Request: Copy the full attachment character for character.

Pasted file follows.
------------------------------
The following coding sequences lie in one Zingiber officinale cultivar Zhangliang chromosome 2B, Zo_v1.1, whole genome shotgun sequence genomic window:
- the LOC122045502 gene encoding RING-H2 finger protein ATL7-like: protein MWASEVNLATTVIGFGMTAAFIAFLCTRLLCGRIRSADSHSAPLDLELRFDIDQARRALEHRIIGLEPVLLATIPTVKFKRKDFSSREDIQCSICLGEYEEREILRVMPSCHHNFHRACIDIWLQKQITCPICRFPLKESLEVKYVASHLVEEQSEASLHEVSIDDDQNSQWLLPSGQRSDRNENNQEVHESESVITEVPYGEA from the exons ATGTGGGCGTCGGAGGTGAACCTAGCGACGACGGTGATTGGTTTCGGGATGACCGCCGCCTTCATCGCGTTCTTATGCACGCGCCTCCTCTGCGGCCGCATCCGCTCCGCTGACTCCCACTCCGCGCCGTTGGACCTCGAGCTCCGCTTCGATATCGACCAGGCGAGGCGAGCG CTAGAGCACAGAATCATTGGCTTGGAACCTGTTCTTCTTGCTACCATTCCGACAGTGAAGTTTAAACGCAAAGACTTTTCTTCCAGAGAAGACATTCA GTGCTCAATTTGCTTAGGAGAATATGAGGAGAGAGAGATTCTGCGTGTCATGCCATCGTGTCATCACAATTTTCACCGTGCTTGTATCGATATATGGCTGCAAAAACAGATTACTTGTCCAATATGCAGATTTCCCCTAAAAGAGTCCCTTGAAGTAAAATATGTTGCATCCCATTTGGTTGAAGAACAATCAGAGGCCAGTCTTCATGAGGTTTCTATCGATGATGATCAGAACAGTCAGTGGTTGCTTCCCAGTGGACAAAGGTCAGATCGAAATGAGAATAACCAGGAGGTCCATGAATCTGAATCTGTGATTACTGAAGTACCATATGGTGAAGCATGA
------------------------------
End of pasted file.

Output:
The following coding sequences lie in one Zingiber officinale cultivar Zhangliang chromosome 2B, Zo_v1.1, whole genome shotgun sequence genomic window:
- the LOC122045502 gene encoding RING-H2 finger protein ATL7-like: protein MWASEVNLATTVIGFGMTAAFIAFLCTRLLCGRIRSADSHSAPLDLELRFDIDQARRALEHRIIGLEPVLLATIPTVKFKRKDFSSREDIQCSICLGEYEEREILRVMPSCHHNFHRACIDIWLQKQITCPICRFPLKESLEVKYVASHLVEEQSEASLHEVSIDDDQNSQWLLPSGQRSDRNENNQEVHESESVITEVPYGEA from the exons ATGTGGGCGTCGGAGGTGAACCTAGCGACGACGGTGATTGGTTTCGGGATGACCGCCGCCTTCATCGCGTTCTTATGCACGCGCCTCCTCTGCGGCCGCATCCGCTCCGCTGACTCCCACTCCGCGCCGTTGGACCTCGAGCTCCGCTTCGATATCGACCAGGCGAGGCGAGCG CTAGAGCACAGAATCATTGGCTTGGAACCTGTTCTTCTTGCTACCATTCCGACAGTGAAGTTTAAACGCAAAGACTTTTCTTCCAGAGAAGACATTCA GTGCTCAATTTGCTTAGGAGAATATGAGGAGAGAGAGATTCTGCGTGTCATGCCATCGTGTCATCACAATTTTCACCGTGCTTGTATCGATATATGGCTGCAAAAACAGATTACTTGTCCAATATGCAGATTTCCCCTAAAAGAGTCCCTTGAAGTAAAATATGTTGCATCCCATTTGGTTGAAGAACAATCAGAGGCCAGTCTTCATGAGGTTTCTATCGATGATGATCAGAACAGTCAGTGGTTGCTTCCCAGTGGACAAAGGTCAGATCGAAATGAGAATAACCAGGAGGTCCATGAATCTGAATCTGTGATTACTGAAGTACCATATGGTGAAGCATGA